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Who Should Represent Each Nation In The WWE World Cup?

Japan? Mexico? The USA? Canada? Who has a shot at the WWE Crown Jewel tournament?

So WWE have announced their next Saudi Arabia super show, Crown Jewel, and with it a titanic main event: Roman Reigns vs. Brock Lesnar vs. Braun Strowman.

But a quieter feature of their official WWE.com announcement has really intrigued us - the promise of a WWE World Cup to determine 'the best in the world'.

Details are thin right now; we don't know how many people are competing in the tournament, how many nations are to be represented, or whether preliminary rounds will take place on Raw and SmackDown Live.

However, it's an exciting concept on paper, so we've decided to take a look at the possibilities available to WWE. We've put together a 16-man tournament (which would obviously have to begin some weeks in advance of Crown Jewel), with each competitor representing a unique nation.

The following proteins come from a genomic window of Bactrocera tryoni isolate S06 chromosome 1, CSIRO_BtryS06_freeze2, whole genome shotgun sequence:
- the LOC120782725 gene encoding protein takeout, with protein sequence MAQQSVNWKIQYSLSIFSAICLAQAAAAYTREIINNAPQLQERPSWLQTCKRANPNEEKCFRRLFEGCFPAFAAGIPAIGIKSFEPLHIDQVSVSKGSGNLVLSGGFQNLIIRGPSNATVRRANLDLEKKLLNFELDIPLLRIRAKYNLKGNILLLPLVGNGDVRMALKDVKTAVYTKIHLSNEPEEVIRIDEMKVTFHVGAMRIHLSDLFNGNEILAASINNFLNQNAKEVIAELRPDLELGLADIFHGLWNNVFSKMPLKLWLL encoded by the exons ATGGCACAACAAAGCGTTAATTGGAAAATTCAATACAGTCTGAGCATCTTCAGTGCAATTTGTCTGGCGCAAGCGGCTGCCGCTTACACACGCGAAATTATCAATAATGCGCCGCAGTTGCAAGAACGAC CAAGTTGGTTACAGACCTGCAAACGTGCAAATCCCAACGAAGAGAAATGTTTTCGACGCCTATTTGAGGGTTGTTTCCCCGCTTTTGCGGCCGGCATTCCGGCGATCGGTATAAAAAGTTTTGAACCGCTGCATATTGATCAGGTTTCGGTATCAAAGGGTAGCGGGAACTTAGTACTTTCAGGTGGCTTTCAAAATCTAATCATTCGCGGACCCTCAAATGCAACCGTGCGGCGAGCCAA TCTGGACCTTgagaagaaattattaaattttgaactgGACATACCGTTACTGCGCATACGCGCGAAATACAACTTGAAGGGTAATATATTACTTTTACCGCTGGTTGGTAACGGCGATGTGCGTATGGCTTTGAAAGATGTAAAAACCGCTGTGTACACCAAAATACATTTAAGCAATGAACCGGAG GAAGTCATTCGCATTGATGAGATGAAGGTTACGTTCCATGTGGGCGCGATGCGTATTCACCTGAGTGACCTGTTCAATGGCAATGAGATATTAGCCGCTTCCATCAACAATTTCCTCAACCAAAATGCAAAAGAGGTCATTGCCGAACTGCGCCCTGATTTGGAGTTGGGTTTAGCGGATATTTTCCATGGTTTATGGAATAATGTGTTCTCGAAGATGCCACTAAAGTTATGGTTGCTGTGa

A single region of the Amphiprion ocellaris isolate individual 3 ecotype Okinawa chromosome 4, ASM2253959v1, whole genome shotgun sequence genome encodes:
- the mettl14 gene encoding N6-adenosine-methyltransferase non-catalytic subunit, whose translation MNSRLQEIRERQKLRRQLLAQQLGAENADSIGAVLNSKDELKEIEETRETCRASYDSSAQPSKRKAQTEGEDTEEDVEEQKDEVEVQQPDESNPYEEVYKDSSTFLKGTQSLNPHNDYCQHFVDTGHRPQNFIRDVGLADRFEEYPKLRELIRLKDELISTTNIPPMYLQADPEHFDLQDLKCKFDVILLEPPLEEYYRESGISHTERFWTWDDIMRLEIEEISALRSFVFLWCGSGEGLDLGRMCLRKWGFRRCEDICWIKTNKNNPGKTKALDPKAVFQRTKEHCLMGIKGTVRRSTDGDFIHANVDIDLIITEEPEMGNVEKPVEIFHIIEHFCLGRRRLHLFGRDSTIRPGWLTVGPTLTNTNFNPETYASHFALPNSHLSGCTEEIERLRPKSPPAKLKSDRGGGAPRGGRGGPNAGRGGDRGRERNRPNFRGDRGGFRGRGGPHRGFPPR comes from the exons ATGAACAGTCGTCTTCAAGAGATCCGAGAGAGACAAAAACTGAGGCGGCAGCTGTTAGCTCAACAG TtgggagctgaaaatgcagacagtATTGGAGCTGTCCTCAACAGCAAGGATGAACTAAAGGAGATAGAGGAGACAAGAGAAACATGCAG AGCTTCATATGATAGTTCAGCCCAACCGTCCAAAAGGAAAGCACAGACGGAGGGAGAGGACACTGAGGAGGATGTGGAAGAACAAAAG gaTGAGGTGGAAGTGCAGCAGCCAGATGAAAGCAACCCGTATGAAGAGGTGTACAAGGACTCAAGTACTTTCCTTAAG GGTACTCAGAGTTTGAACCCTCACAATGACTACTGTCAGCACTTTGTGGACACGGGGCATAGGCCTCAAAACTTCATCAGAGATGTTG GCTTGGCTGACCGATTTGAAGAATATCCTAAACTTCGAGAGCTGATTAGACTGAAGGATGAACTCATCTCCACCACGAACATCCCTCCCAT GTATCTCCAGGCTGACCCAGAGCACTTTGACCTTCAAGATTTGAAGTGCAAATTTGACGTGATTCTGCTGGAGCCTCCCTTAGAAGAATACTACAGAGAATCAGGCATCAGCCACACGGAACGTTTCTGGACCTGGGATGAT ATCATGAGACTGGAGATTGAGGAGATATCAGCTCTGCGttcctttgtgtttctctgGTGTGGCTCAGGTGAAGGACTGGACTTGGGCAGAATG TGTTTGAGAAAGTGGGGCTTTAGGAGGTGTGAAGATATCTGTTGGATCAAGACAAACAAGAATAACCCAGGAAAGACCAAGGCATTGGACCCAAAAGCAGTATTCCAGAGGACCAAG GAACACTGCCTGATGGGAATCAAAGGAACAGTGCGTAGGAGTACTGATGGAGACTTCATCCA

Again, we also don't know the structure of the tournament, but we've gone for a straight knockout format to keep things simple.

So without further ado, let's take a look at the ideal competitors for WWE's upcoming World Cup.

Seth Rollins - USA


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When it comes to selecting a representative for the States, WWE are obviously spoiled for choice. In fact, the number of available options could be seen as making the decision a very difficult one. No matter who is selected, it'll divide opinion.

For me, the two most obvious candidates are AJ Styles and Seth Rollins - but assuming Styles is still WWE Champion when the World Cup begins, it would probably be unwise to stick him in a knockout tournament.